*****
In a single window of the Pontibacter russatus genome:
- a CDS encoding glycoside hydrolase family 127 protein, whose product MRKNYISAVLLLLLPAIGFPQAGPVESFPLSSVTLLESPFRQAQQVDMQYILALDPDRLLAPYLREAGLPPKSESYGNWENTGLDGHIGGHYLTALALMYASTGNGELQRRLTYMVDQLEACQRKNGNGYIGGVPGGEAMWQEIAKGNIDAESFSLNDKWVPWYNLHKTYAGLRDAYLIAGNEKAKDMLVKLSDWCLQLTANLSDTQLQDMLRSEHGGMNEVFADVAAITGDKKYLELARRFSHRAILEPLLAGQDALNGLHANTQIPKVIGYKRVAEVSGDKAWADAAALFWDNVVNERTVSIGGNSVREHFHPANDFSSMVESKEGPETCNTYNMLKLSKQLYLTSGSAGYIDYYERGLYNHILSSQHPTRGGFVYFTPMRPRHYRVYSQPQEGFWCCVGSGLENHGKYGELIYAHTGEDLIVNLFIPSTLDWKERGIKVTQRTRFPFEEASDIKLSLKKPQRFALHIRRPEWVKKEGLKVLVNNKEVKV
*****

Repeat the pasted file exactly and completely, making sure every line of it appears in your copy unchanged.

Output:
In a single window of the Pontibacter russatus genome:
- a CDS encoding glycoside hydrolase family 127 protein, whose product MRKNYISAVLLLLLPAIGFPQAGPVESFPLSSVTLLESPFRQAQQVDMQYILALDPDRLLAPYLREAGLPPKSESYGNWENTGLDGHIGGHYLTALALMYASTGNGELQRRLTYMVDQLEACQRKNGNGYIGGVPGGEAMWQEIAKGNIDAESFSLNDKWVPWYNLHKTYAGLRDAYLIAGNEKAKDMLVKLSDWCLQLTANLSDTQLQDMLRSEHGGMNEVFADVAAITGDKKYLELARRFSHRAILEPLLAGQDALNGLHANTQIPKVIGYKRVAEVSGDKAWADAAALFWDNVVNERTVSIGGNSVREHFHPANDFSSMVESKEGPETCNTYNMLKLSKQLYLTSGSAGYIDYYERGLYNHILSSQHPTRGGFVYFTPMRPRHYRVYSQPQEGFWCCVGSGLENHGKYGELIYAHTGEDLIVNLFIPSTLDWKERGIKVTQRTRFPFEEASDIKLSLKKPQRFALHIRRPEWVKKEGLKVLVNNKEVKV